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Who will be on the Tigers' playoff roster?

The Tigers will submit a list of 25 players to the league office before Thursday's series opener in Baltimore. Which players will be on that list, and who will be left off?

Rick Osentoski-USA TODAY Sports

SB Nation 2014 MLB Bracket


Now that the Tigers have taken care of business in the regular season, concluding with their fourth consecutive Central division title, it's time to focus on the postseason. First order of business is to select the 25 players who will be on the playoff roster.

Manager Brad Ausmus, President and General Manager Dave Dombrowski, the front office staff and coaches will be meeting in the coming hours to pare down the list of 35 players who are on the current expanded September roster. All of those 35 can be on the playoff roster, but ten players on the expanded roster will not be going to Baltimore.

The easiest decision is the starting pitching rotation.

Max Scherzer, David Price, Justin Verlander, and Rick Porcello will be on the roster. Anibal Sanchez will be moved to the bullpen. Kyle Lobstein, if he's on the roster, will not be starting. The rotation may be -- and probably will be -- juggled before the Tigers take the field in Baltimore, but that's another discussion.

The starting lineup is also mostly set.

C Alex Avila
1B Miguel Cabrera
2B Ian Kinsler
SS Eugenio Suarez
3B Nick Castellanos
RF Torii Hunter
CF Rajai Davis
LF J.D. Martinez
DH Victor Martinez

That's nine. Four bench players are also probably locked in: Don Kelly, Andrew Romine, Bryan Holaday, and Ezequiel Carrera seem sure to be on the playoff roster.

That's 17 players, leaving eight spots to fill. Cutting back to a four man rotation leaves the option of carrying one more relief pitcher, or one more bench player. We'll come back to that after we list the locks in the bullpen.

RHP Joe Nathan
RHP Joba Chamberlain
RHP Joakim Soria
RHP Anibal Sanchez
RHP Al Alburquerque

Those are the five relief pitchers that Brad Ausmus seems to think can be trusted with a lead in the late innings. They're in, and they're all right handed pitchers.  Phil Coke is probably a lock also. Since Blaine Hardy struggled badly in September, Coke has been at least as good at getting left-handers out. Plus, he's Phil Coke. He has to be on the team!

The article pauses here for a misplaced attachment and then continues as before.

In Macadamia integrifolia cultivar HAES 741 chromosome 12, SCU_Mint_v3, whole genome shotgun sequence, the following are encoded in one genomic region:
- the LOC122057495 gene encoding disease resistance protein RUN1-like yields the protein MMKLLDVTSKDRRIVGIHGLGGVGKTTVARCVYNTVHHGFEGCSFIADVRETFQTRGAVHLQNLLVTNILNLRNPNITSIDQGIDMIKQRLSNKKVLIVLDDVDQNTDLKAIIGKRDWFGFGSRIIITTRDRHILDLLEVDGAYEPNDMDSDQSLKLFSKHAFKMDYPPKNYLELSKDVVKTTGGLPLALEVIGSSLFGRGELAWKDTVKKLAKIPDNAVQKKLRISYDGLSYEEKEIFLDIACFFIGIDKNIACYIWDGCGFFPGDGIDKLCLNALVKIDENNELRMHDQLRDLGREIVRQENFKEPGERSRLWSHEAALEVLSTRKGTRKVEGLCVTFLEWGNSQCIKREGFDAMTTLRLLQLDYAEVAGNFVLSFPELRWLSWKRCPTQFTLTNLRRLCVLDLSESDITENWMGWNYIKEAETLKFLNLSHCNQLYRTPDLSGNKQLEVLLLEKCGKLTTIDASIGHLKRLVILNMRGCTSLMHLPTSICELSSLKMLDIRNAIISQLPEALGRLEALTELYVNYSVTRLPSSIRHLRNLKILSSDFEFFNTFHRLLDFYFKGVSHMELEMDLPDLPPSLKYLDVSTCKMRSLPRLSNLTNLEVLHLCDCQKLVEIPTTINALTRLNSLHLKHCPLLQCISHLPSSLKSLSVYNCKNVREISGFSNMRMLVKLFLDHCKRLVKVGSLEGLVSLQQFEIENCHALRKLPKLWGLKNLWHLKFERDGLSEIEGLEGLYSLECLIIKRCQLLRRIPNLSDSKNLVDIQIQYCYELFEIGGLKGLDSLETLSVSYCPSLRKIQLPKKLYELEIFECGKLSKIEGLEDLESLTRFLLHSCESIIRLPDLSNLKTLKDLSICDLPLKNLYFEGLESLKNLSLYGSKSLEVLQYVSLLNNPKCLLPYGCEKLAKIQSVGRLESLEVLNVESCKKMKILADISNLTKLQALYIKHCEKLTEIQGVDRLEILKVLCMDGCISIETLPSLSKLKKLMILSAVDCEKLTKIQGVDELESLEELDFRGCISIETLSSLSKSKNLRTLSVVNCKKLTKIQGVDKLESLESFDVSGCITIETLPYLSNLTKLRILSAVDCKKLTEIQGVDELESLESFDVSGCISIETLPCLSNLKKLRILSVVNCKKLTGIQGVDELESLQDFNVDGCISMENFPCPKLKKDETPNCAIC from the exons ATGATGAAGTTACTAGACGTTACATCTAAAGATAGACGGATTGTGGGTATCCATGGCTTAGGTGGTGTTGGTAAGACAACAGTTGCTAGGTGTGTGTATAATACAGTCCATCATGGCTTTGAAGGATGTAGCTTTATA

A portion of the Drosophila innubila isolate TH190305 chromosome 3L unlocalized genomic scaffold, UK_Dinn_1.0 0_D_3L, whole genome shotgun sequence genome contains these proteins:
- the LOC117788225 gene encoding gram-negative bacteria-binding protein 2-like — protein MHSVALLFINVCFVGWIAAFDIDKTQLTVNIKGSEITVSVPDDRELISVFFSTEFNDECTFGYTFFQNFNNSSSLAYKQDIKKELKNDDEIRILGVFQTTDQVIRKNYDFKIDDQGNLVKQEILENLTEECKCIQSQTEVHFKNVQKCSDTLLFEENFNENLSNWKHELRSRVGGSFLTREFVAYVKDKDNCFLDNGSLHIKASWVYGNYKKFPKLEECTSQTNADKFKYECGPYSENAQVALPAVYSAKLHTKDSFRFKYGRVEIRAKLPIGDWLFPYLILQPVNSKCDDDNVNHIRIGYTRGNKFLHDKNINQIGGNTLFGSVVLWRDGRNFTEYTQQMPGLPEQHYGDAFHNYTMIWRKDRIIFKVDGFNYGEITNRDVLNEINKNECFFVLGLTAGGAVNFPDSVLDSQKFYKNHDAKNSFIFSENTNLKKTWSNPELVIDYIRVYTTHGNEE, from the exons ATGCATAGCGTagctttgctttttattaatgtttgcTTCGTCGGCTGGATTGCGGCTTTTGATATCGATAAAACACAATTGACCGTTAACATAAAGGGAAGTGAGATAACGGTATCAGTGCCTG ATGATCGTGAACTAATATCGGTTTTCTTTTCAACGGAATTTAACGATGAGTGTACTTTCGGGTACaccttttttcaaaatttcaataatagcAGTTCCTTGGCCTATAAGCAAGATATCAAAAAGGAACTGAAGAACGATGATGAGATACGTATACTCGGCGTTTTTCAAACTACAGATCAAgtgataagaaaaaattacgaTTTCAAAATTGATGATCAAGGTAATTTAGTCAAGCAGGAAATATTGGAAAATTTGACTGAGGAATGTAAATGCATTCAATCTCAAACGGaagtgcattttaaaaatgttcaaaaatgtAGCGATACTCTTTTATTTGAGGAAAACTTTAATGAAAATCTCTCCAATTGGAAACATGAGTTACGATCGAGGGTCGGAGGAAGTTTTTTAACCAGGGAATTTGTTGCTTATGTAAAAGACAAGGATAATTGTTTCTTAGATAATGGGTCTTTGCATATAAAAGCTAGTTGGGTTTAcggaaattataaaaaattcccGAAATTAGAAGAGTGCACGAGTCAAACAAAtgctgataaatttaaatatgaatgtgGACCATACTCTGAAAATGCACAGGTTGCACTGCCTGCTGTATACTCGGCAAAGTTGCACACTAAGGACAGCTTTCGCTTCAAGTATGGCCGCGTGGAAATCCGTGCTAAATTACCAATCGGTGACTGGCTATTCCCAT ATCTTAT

That's six relief pitchers, four starters, and 13 position players, for a total of 23 players. The last two spots will be the subject of much discussion and focus until the team announces the playoff roster. So, let's do this by process of elimination.

Outfielder Steven Moya, catcher Jim McCann, and infielder Hernan Perez were barely noticed by Ausmus after being called up in September. The same is true for pitchers Buck Farmer, Pat McCoy, Kyle Ryan, and Evan Reed. There are probably seven of your ten cuts right there.

That leaves us with five players vying for two remaining roster spots. One more left-handed pitcher seems like a given, so that Ausmus can play match ups with the bullpen. Here are the candidates:

LHP Blaine Hardy: One month ago, Hardy would have been considered a lock in the bullpen. He was the primary left handed relief pitcher, getting work in the late innings. But a very rough September has put him on the bubble, and maybe off the playoff roster. Hardy has an ERA of 5.11, an FIP of 6.73 a WHIP of 2.80, an opponent's average of .333, and and a walk rate of 24% in September.

LHP Kyle Lobstein: After being called up as a spot starter when Anibal Sanchez was placed on the disabled list, Lobstein did an admirable job filling in. You can hardly blame him for all the Twinshits that led to a bunch of runs last Saturday, nor the mental error by Miguel Cabrera that probably let most of the first half dozen runs score.  Lobstein could replace Hardy in the bullpen and be on hand as a long reliever should a starter be forced to leave the game early.